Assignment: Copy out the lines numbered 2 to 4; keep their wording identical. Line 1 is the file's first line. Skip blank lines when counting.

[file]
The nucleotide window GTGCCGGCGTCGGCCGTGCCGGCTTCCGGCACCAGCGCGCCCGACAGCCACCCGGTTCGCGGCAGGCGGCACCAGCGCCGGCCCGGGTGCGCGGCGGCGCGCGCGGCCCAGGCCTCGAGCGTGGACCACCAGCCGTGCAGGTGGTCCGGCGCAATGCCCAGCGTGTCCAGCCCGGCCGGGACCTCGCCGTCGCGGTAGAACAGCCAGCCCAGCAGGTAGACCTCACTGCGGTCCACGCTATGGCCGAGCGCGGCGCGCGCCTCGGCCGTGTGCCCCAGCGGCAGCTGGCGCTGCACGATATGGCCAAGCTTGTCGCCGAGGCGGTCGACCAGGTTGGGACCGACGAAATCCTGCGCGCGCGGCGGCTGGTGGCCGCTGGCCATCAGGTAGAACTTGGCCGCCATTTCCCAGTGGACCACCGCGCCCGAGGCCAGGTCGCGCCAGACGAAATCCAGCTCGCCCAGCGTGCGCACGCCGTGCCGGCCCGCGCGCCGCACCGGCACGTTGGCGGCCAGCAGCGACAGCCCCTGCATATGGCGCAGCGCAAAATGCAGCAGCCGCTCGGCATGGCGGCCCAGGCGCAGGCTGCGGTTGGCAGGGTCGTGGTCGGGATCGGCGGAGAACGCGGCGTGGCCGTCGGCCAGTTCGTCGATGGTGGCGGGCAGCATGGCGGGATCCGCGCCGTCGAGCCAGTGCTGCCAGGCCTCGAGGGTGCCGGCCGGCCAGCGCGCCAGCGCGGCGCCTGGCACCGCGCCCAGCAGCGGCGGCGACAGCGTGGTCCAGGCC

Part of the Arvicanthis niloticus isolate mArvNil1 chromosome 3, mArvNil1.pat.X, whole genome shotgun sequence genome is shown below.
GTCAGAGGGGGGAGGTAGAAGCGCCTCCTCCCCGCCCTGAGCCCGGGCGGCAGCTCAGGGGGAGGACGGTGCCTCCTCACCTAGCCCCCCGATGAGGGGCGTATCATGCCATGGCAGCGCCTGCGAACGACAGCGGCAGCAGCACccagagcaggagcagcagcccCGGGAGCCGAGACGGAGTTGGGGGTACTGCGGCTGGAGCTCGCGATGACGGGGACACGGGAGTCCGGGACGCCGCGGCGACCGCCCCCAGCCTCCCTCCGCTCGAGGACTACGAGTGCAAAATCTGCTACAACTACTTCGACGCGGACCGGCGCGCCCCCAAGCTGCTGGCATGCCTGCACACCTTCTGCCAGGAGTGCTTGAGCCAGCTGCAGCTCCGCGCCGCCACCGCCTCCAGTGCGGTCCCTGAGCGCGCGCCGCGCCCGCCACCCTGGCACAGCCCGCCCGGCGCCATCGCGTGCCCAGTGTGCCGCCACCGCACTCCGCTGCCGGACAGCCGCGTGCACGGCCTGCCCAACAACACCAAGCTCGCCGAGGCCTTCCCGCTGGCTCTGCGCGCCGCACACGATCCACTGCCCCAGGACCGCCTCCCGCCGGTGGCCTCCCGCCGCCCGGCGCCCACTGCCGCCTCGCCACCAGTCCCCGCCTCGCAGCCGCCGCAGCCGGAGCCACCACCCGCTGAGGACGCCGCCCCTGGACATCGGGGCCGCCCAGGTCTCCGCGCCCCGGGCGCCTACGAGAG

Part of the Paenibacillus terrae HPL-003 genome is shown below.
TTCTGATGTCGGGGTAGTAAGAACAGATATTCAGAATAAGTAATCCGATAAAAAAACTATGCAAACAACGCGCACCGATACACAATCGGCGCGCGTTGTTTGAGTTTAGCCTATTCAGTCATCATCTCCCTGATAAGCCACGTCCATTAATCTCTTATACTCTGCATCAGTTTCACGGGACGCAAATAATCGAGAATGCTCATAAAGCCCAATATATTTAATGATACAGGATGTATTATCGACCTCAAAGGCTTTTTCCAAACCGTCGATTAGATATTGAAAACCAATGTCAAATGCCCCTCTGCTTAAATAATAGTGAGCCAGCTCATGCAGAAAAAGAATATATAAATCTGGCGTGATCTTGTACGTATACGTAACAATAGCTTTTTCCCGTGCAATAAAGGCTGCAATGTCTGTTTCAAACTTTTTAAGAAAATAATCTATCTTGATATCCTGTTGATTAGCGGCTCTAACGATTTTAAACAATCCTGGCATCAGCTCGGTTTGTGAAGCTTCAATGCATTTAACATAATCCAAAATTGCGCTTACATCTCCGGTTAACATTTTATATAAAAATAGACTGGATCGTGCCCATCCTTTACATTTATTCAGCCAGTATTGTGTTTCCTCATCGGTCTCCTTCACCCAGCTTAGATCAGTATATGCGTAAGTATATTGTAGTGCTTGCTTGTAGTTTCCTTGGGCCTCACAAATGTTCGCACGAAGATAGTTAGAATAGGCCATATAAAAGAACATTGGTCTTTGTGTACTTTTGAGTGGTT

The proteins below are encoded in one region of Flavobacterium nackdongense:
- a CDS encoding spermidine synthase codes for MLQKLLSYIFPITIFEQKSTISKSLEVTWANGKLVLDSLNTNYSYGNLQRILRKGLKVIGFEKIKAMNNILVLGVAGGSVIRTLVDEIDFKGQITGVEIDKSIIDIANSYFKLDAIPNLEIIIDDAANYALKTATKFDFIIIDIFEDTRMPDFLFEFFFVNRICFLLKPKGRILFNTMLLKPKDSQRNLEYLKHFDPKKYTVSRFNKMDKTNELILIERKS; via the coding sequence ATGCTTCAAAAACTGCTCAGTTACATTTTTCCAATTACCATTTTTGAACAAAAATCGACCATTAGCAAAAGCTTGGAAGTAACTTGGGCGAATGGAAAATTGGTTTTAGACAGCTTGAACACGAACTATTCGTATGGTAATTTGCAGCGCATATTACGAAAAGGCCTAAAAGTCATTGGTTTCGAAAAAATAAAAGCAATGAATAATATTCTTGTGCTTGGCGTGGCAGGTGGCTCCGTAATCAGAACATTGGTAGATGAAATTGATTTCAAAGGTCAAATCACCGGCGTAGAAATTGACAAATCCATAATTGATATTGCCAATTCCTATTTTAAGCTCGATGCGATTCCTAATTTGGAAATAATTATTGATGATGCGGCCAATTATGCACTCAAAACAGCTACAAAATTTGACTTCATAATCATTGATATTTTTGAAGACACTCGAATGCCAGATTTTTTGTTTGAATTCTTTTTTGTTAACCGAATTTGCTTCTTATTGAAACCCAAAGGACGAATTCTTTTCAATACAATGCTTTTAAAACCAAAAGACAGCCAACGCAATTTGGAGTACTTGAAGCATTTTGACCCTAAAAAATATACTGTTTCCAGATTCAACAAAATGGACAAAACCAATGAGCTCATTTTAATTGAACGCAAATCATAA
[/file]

Part of the Arvicanthis niloticus isolate mArvNil1 chromosome 3, mArvNil1.pat.X, whole genome shotgun sequence genome is shown below.
GTCAGAGGGGGGAGGTAGAAGCGCCTCCTCCCCGCCCTGAGCCCGGGCGGCAGCTCAGGGGGAGGACGGTGCCTCCTCACCTAGCCCCCCGATGAGGGGCGTATCATGCCATGGCAGCGCCTGCGAACGACAGCGGCAGCAGCACccagagcaggagcagcagcccCGGGAGCCGAGACGGAGTTGGGGGTACTGCGGCTGGAGCTCGCGATGACGGGGACACGGGAGTCCGGGACGCCGCGGCGACCGCCCCCAGCCTCCCTCCGCTCGAGGACTACGAGTGCAAAATCTGCTACAACTACTTCGACGCGGACCGGCGCGCCCCCAAGCTGCTGGCATGCCTGCACACCTTCTGCCAGGAGTGCTTGAGCCAGCTGCAGCTCCGCGCCGCCACCGCCTCCAGTGCGGTCCCTGAGCGCGCGCCGCGCCCGCCACCCTGGCACAGCCCGCCCGGCGCCATCGCGTGCCCAGTGTGCCGCCACCGCACTCCGCTGCCGGACAGCCGCGTGCACGGCCTGCCCAACAACACCAAGCTCGCCGAGGCCTTCCCGCTGGCTCTGCGCGCCGCACACGATCCACTGCCCCAGGACCGCCTCCCGCCGGTGGCCTCCCGCCGCCCGGCGCCCACTGCCGCCTCGCCACCAGTCCCCGCCTCGCAGCCGCCGCAGCCGGAGCCACCACCCGCTGAGGACGCCGCCCCTGGACATCGGGGCCGCCCAGGTCTCCGCGCCCCGGGCGCCTACGAGAG

Part of the Paenibacillus terrae HPL-003 genome is shown below.